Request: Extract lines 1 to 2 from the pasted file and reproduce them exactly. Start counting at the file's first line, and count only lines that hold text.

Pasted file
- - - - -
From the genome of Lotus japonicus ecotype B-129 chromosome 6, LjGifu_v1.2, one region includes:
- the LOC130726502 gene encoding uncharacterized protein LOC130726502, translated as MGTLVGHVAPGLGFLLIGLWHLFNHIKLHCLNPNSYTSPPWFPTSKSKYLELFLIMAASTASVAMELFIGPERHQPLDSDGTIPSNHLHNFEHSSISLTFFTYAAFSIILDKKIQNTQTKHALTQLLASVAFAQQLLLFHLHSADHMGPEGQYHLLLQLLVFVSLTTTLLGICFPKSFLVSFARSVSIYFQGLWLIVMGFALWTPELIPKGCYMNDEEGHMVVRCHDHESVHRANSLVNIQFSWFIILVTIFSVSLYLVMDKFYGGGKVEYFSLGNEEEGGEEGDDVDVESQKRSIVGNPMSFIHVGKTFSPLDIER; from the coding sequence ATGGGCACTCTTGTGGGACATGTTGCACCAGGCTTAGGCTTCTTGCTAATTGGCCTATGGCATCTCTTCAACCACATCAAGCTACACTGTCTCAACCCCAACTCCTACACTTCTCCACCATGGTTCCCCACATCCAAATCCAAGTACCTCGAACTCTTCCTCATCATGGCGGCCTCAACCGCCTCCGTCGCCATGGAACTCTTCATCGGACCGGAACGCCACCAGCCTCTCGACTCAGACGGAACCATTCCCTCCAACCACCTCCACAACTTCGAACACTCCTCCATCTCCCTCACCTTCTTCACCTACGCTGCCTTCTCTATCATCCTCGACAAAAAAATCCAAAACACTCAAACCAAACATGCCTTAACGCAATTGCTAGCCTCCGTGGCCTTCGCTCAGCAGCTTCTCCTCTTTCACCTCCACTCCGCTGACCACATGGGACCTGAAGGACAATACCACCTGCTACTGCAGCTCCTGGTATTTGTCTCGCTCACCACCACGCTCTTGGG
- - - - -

From the genome of Lotus japonicus ecotype B-129 chromosome 6, LjGifu_v1.2, one region includes:
- the LOC130726502 gene encoding uncharacterized protein LOC130726502, translated as MGTLVGHVAPGLGFLLIGLWHLFNHIKLHCLNPNSYTSPPWFPTSKSKYLELFLIMAASTASVAMELFIGPERHQPLDSDGTIPSNHLHNFEHSSISLTFFTYAAFSIILDKKIQNTQTKHALTQLLASVAFAQQLLLFHLHSADHMGPEGQYHLLLQLLVFVSLTTTLLGICFPKSFLVSFARSVSIYFQGLWLIVMGFALWTPELIPKGCYMNDEEGHMVVRCHDHESVHRANSLVNIQFSWFIILVTIFSVSLYLVMDKFYGGGKVEYFSLGNEEEGGEEGDDVDVESQKRSIVGNPMSFIHVGKTFSPLDIER; from the coding sequence ATGGGCACTCTTGTGGGACATGTTGCACCAGGCTTAGGCTTCTTGCTAATTGGCCTATGGCATCTCTTCAACCACATCAAGCTACACTGTCTCAACCCCAACTCCTACACTTCTCCACCATGGTTCCCCACATCCAAATCCAAGTACCTCGAACTCTTCCTCATCATGGCGGCCTCAACCGCCTCCGTCGCCATGGAACTCTTCATCGGACCGGAACGCCACCAGCCTCTCGACTCAGACGGAACCATTCCCTCCAACCACCTCCACAACTTCGAACACTCCTCCATCTCCCTCACCTTCTTCACCTACGCTGCCTTCTCTATCATCCTCGACAAAAAAATCCAAAACACTCAAACCAAACATGCCTTAACGCAATTGCTAGCCTCCGTGGCCTTCGCTCAGCAGCTTCTCCTCTTTCACCTCCACTCCGCTGACCACATGGGACCTGAAGGACAATACCACCTGCTACTGCAGCTCCTGGTATTTGTCTCGCTCACCACCACGCTCTTGGG